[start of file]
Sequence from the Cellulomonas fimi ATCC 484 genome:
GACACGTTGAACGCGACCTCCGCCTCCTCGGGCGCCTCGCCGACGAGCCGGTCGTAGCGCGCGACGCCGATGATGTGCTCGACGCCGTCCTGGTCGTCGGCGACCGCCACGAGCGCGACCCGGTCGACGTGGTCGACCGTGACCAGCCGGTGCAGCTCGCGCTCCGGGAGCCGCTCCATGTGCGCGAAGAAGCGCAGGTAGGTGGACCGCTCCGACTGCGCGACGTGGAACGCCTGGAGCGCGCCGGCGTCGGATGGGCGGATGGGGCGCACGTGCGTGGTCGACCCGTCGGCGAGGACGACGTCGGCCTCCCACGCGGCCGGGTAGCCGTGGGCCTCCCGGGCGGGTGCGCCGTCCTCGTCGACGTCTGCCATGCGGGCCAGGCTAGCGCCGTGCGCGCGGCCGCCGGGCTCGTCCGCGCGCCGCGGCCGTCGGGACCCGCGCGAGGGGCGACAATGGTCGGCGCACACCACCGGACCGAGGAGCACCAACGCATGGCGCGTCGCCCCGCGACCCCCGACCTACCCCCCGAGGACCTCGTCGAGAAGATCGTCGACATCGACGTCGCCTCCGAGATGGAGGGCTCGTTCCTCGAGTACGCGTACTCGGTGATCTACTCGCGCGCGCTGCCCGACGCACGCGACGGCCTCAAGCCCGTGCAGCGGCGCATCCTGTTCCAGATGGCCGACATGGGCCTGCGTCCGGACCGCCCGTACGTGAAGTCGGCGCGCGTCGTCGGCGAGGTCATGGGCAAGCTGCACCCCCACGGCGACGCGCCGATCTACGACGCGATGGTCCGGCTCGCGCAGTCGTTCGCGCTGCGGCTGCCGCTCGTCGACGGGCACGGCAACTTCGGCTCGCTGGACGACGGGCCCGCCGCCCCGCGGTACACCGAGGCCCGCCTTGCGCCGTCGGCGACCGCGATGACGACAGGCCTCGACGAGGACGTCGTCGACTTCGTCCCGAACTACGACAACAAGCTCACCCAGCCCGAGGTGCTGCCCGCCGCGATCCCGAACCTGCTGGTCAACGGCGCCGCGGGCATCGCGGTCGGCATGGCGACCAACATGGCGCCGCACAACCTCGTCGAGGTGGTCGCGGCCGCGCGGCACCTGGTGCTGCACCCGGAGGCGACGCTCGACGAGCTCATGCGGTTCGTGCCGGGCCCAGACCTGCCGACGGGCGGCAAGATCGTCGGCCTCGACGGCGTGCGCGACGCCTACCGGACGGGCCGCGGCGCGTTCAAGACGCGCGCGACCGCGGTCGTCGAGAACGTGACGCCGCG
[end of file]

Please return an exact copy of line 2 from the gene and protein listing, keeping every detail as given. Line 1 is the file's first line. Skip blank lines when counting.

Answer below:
GACACGTTGAACGCGACCTCCGCCTCCTCGGGCGCCTCGCCGACGAGCCGGTCGTAGCGCGCGACGCCGATGATGTGCTCGACGCCGTCCTGGTCGTCGGCGACCGCCACGAGCGCGACCCGGTCGACGTGGTCGACCGTGACCAGCCGGTGCAGCTCGCGCTCCGGGAGCCGCTCCATGTGCGCGAAGAAGCGCAGGTAGGTGGACCGCTCCGACTGCGCGACGTGGAACGCCTGGAGCGCGCCGGCGTCGGATGGGCGGATGGGGCGCACGTGCGTGGTCGACCCGTCGGCGAGGACGACGTCGGCCTCCCACGCGGCCGGGTAGCCGTGGGCCTCCCGGGCGGGTGCGCCGTCCTCGTCGACGTCTGCCATGCGGGCCAGGCTAGCGCCGTGCGCGCGGCCGCCGGGCTCGTCCGCGCGCCGCGGCCGTCGGGACCCGCGCGAGGGGCGACAATGGTCGGCGCACACCACCGGACCGAGGAGCACCAACGCATGGCGCGTCGCCCCGCGACCCCCGACCTACCCCCCGAGGACCTCGTCGAGAAGATCGTCGACATCGACGTCGCCTCCGAGATGGAGGGCTCGTTCCTCGAGTACGCGTACTCGGTGATCTACTCGCGCGCGCTGCCCGACGCACGCGACGGCCTCAAGCCCGTGCAGCGGCGCATCCTGTTCCAGATGGCCGACATGGGCCTGCGTCCGGACCGCCCGTACGTGAAGTCGGCGCGCGTCGTCGGCGAGGTCATGGGCAAGCTGCACCCCCACGGCGACGCGCCGATCTACGACGCGATGGTCCGGCTCGCGCAGTCGTTCGCGCTGCGGCTGCCGCTCGTCGACGGGCACGGCAACTTCGGCTCGCTGGACGACGGGCCCGCCGCCCCGCGGTACACCGAGGCCCGCCTTGCGCCGTCGGCGACCGCGATGACGACAGGCCTCGACGAGGACGTCGTCGACTTCGTCCCGAACTACGACAACAAGCTCACCCAGCCCGAGGTGCTGCCCGCCGCGATCCCGAACCTGCTGGTCAACGGCGCCGCGGGCATCGCGGTCGGCATGGCGACCAACATGGCGCCGCACAACCTCGTCGAGGTGGTCGCGGCCGCGCGGCACCTGGTGCTGCACCCGGAGGCGACGCTCGACGAGCTCATGCGGTTCGTGCCGGGCCCAGACCTGCCGACGGGCGGCAAGATCGTCGGCCTCGACGGCGTGCGCGACGCCTACCGGACGGGCCGCGGCGCGTTCAAGACGCGCGCGACCGCGGTCGTCGAGAACGTGACGCCGCG